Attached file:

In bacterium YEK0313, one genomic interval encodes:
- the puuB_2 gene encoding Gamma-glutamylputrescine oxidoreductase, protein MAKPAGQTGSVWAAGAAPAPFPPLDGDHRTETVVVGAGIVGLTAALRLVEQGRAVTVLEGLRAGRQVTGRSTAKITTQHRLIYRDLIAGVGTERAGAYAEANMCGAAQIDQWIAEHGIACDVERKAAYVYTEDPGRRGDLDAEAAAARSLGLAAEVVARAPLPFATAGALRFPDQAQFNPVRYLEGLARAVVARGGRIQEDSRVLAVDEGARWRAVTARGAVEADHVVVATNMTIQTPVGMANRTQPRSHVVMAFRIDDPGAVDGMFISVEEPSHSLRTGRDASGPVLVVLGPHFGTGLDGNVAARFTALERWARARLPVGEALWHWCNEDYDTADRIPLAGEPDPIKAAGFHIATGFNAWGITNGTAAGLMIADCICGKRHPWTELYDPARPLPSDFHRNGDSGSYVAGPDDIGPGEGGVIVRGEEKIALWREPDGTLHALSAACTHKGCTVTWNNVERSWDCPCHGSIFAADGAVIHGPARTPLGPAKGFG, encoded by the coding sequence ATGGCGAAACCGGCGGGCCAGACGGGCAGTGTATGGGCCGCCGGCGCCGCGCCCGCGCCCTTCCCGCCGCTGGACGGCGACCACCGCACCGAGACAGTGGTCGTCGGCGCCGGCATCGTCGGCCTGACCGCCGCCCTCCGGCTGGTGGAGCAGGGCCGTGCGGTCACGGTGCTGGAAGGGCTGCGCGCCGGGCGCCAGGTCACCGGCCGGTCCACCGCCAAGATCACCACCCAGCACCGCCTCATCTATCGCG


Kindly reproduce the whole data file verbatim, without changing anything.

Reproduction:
In bacterium YEK0313, one genomic interval encodes:
- the puuB_2 gene encoding Gamma-glutamylputrescine oxidoreductase, protein MAKPAGQTGSVWAAGAAPAPFPPLDGDHRTETVVVGAGIVGLTAALRLVEQGRAVTVLEGLRAGRQVTGRSTAKITTQHRLIYRDLIAGVGTERAGAYAEANMCGAAQIDQWIAEHGIACDVERKAAYVYTEDPGRRGDLDAEAAAARSLGLAAEVVARAPLPFATAGALRFPDQAQFNPVRYLEGLARAVVARGGRIQEDSRVLAVDEGARWRAVTARGAVEADHVVVATNMTIQTPVGMANRTQPRSHVVMAFRIDDPGAVDGMFISVEEPSHSLRTGRDASGPVLVVLGPHFGTGLDGNVAARFTALERWARARLPVGEALWHWCNEDYDTADRIPLAGEPDPIKAAGFHIATGFNAWGITNGTAAGLMIADCICGKRHPWTELYDPARPLPSDFHRNGDSGSYVAGPDDIGPGEGGVIVRGEEKIALWREPDGTLHALSAACTHKGCTVTWNNVERSWDCPCHGSIFAADGAVIHGPARTPLGPAKGFG, encoded by the coding sequence ATGGCGAAACCGGCGGGCCAGACGGGCAGTGTATGGGCCGCCGGCGCCGCGCCCGCGCCCTTCCCGCCGCTGGACGGCGACCACCGCACCGAGACAGTGGTCGTCGGCGCCGGCATCGTCGGCCTGACCGCCGCCCTCCGGCTGGTGGAGCAGGGCCGTGCGGTCACGGTGCTGGAAGGGCTGCGCGCCGGGCGCCAGGTCACCGGCCGGTCCACCGCCAAGATCACCACCCAGCACCGCCTCATCTATCGCG